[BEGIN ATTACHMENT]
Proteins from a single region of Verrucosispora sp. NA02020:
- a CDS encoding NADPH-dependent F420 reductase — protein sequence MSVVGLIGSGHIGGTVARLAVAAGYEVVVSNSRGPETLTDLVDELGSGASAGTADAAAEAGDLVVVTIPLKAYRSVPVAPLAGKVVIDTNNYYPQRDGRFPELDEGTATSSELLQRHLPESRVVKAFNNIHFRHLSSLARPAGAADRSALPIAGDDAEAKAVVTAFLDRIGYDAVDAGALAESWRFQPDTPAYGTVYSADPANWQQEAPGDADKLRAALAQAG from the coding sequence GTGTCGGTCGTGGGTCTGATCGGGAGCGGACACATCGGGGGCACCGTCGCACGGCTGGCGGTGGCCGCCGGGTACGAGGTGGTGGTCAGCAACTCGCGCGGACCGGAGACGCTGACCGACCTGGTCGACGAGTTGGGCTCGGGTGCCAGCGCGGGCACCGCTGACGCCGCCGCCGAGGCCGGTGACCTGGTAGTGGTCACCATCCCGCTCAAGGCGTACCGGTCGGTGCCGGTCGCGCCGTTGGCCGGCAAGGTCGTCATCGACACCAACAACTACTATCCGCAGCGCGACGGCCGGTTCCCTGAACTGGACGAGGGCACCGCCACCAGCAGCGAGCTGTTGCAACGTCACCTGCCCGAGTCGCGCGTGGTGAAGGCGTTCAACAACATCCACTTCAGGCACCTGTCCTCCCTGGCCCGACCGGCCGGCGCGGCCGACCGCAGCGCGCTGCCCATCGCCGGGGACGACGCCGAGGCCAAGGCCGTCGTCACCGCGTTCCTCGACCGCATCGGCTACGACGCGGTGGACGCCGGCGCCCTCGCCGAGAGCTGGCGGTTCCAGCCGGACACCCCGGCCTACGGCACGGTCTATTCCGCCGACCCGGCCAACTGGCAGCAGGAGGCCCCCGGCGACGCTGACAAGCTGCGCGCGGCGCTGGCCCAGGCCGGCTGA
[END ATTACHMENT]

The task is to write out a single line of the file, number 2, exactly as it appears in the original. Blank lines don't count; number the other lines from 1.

- a CDS encoding NADPH-dependent F420 reductase — protein sequence MSVVGLIGSGHIGGTVARLAVAAGYEVVVSNSRGPETLTDLVDELGSGASAGTADAAAEAGDLVVVTIPLKAYRSVPVAPLAGKVVIDTNNYYPQRDGRFPELDEGTATSSELLQRHLPESRVVKAFNNIHFRHLSSLARPAGAADRSALPIAGDDAEAKAVVTAFLDRIGYDAVDAGALAESWRFQPDTPAYGTVYSADPANWQQEAPGDADKLRAALAQAG from the coding sequence GTGTCGGTCGTGGGTCTGATCGGGAGCGGACACATCGGGGGCACCGTCGCACGGCTGGCGGTGGCCGCCGGGTACGAGGTGGTGGTCAGCAACTCGCGCGGACCGGAGACGCTGACCGACCTGGTCGACGAGTTGGGCTCGGGTGCCAGCGCGGGCACCGCTGACGCCGCCGCCGAGGCCGGTGACCTGGTAGTGGTCACCATCCCGCTCAAGGCGTACCGGTCGGTGCCGGTCGCGCCGTTGGCCGGCAAGGTCGTCATCGACACCAACAACTACTATCCGCAGCGCGACGGCCGGTTCCCTGAACTGGACGAGGGCACCGCCACCAGCAGCGAGCTGTTGCAACGTCACCTGCCCGAGTCGCGCGTGGTGAAGGCGTTCAACAACATCCACTTCAGGCACCTGTCCTCCCTGGCCCGACCGGCCGGCGCGGCCGACCGCAGCGCGCTGCCCATCGCCGGGGACGACGCCGAGGCCAAGGCCGTCGTCACCGCGTTCCTCGACCGCATCGGCTACGACGCGGTGGACGCCGGCGCCCTCGCCGAGAGCTGGCGGTTCCAGCCGGACACCCCGGCCTACGGCACGGTCTATTCCGCCGACCCGGCCAACTGGCAGCAGGAGGCCCCCGGCGACGCTGACAAGCTGCGCGCGGCGCTGGCCCAGGCCGGCTGA